- Use code coverage tools: Use code coverage tools to ensure that your tests cover all the code that needs testing.
- Unit test automation: Last but not least, you can use specific tools to perform the unit test generation. You don’t need to write everything manually anymore. We will discuss using such tools in a moment.
By following these best practices, you can write effective unit tests that help to ensure that your code is robust and behaves as intended.
How to write a unit test manually?
We will discuss the Python example in this article.
Step 1: Set Up the Environment
Before diving into writing unit tests, we must set up our environment. For this, we will use Python’s built-in testing framework, unittest. Unittest is a testing framework that comes with Python and provides tools for writing and running tests. To use unittest, we need to import it into our Python script:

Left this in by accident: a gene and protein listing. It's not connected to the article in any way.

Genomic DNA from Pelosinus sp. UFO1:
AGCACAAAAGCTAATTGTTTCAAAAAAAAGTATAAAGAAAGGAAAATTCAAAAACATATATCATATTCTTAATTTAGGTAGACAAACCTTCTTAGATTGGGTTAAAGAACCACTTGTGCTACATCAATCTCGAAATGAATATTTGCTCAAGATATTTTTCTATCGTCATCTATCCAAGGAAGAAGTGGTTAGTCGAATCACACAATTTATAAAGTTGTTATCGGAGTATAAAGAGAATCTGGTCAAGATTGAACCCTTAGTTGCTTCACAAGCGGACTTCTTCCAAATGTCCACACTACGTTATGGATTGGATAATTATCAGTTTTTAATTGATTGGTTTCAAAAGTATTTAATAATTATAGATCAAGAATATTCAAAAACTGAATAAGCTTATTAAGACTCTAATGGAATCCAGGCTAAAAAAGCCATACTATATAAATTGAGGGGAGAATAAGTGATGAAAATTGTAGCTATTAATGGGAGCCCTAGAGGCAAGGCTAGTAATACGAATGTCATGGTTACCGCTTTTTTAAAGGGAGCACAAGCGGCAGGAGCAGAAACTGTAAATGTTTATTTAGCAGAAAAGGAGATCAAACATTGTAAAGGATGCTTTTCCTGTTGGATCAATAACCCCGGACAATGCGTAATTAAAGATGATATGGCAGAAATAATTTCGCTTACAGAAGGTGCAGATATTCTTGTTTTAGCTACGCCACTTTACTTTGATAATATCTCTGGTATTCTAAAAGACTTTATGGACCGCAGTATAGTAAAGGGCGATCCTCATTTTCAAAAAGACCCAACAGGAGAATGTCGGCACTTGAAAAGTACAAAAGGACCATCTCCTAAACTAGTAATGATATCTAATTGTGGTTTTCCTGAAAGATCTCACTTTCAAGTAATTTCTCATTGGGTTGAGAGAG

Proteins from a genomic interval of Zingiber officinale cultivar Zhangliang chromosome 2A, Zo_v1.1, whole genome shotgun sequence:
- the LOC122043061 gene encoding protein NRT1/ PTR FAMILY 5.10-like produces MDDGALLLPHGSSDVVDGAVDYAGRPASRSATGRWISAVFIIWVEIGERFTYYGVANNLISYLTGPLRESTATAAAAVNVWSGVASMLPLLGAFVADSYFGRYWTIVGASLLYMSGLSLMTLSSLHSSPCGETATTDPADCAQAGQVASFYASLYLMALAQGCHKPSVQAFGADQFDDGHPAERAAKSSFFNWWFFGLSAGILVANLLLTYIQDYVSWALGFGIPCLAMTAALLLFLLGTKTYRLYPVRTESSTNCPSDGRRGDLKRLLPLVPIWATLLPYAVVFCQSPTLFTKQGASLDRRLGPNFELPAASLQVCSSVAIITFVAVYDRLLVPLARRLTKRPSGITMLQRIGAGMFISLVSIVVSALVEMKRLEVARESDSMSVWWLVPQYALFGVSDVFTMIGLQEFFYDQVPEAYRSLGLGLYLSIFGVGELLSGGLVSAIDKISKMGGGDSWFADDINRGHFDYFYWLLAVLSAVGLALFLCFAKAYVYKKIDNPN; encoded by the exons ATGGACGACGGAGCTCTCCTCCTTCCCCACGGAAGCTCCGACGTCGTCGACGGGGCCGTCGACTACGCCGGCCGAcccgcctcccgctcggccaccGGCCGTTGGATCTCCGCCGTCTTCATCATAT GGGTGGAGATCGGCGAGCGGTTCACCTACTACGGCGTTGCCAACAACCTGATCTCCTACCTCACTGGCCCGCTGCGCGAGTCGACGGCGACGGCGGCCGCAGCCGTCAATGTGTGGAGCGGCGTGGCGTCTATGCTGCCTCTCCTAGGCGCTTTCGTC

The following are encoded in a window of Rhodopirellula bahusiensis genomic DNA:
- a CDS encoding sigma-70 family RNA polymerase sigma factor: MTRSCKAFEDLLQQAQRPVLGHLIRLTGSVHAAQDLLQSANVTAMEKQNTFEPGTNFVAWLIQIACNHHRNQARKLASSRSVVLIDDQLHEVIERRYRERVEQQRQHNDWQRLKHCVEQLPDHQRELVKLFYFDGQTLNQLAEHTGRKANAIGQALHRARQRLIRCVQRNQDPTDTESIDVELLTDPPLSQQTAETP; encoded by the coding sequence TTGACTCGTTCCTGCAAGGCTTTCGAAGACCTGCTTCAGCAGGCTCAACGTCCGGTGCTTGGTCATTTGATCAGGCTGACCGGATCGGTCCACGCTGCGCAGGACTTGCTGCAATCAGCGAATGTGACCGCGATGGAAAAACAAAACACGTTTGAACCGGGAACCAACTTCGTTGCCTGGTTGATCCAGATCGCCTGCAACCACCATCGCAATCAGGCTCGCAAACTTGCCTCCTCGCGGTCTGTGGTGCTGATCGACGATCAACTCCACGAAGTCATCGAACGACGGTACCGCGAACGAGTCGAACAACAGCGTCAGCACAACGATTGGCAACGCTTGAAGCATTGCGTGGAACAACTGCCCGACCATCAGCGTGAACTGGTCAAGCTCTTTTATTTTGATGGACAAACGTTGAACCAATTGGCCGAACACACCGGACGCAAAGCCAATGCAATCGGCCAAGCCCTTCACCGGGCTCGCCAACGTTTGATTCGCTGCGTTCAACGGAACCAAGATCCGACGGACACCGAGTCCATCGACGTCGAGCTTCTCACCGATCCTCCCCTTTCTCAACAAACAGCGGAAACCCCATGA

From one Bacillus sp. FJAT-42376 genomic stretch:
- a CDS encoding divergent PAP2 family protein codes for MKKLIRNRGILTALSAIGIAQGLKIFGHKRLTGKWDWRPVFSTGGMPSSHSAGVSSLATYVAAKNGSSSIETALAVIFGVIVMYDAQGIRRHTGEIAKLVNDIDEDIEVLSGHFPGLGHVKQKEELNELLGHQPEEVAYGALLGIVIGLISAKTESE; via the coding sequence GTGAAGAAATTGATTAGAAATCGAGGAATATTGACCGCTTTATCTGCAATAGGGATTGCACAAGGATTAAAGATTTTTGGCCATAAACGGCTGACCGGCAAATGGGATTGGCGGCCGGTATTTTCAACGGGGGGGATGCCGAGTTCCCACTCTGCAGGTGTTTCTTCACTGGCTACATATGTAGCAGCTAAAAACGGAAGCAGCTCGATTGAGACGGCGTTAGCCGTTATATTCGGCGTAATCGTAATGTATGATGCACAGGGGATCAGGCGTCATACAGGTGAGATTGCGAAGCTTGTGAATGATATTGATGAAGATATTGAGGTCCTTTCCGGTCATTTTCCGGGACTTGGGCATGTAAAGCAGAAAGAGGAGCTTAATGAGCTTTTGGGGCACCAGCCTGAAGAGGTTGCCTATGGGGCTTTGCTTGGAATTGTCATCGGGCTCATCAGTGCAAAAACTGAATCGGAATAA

Step 2: Write the Test Cases
Once we have set up the environment, we can start writing our test cases. A test case is a unit of testing that verifies the functionality of a specific feature or behavior of the code. Test cases are typically organized into test suites, which are collections of related test cases.
Suppose we have a simple function that takes two arguments and returns their sum. Here’s how we can write a unit test for this function:
import unittest def add_numbers(a, b): return a + b class TestAddNumbers(unittest.TestCase): def test_add_numbers(self): self.assertEqual(add_numbers(2, 3), 5) self.assertEqual(add_numbers(0, 4), 4) self.assertEqual(add_numbers(100, 200), 300)
In this example, we have defined a function called add_numbers that takes two arguments and returns their sum. We have also created a test case called TestAddNumbers that contains a single test method called test_add_numbers.
This method tests whether the add_numbers function returns the expected result for different input values. We have used the assertEqual method of the TestCase class to compare the actual output of the add_numbers function with the expected output.
The assertEqual method raises an AssertionError if the two values are not equal. In this case, if the add_numbers function returns the wrong result, the test case will fail.
Step 3: Write the Test Cases
Once we have written our test cases, we need to run them. We can do this by executing the following command in the terminal: